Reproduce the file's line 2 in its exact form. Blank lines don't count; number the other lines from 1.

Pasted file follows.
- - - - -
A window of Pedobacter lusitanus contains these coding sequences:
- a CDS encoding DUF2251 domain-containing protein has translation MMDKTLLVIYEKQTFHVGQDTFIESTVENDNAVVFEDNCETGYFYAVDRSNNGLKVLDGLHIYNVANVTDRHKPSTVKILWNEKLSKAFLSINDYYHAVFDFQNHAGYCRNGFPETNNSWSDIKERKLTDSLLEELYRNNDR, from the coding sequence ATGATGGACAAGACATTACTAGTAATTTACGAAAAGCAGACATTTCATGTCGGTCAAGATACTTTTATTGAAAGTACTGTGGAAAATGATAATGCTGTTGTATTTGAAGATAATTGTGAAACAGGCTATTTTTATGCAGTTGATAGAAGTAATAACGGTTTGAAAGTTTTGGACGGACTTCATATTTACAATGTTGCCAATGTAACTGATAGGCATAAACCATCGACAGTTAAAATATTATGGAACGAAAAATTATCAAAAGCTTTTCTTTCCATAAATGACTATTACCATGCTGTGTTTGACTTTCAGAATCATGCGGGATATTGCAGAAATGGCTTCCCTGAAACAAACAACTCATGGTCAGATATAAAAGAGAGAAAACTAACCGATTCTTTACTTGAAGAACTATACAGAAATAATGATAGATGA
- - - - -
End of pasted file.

- a CDS encoding DUF2251 domain-containing protein has translation MMDKTLLVIYEKQTFHVGQDTFIESTVENDNAVVFEDNCETGYFYAVDRSNNGLKVLDGLHIYNVANVTDRHKPSTVKILWNEKLSKAFLSINDYYHAVFDFQNHAGYCRNGFPETNNSWSDIKERKLTDSLLEELYRNNDR, from the coding sequence ATGATGGACAAGACATTACTAGTAATTTACGAAAAGCAGACATTTCATGTCGGTCAAGATACTTTTATTGAAAGTACTGTGGAAAATGATAATGCTGTTGTATTTGAAGATAATTGTGAAACAGGCTATTTTTATGCAGTTGATAGAAGTAATAACGGTTTGAAAGTTTTGGACGGACTTCATATTTACAATGTTGCCAATGTAACTGATAGGCATAAACCATCGACAGTTAAAATATTATGGAACGAAAAATTATCAAAAGCTTTTCTTTCCATAAATGACTATTACCATGCTGTGTTTGACTTTCAGAATCATGCGGGATATTGCAGAAATGGCTTCCCTGAAACAAACAACTCATGGTCAGATATAAAAGAGAGAAAACTAACCGATTCTTTACTTGAAGAACTATACAGAAATAATGATAGATGA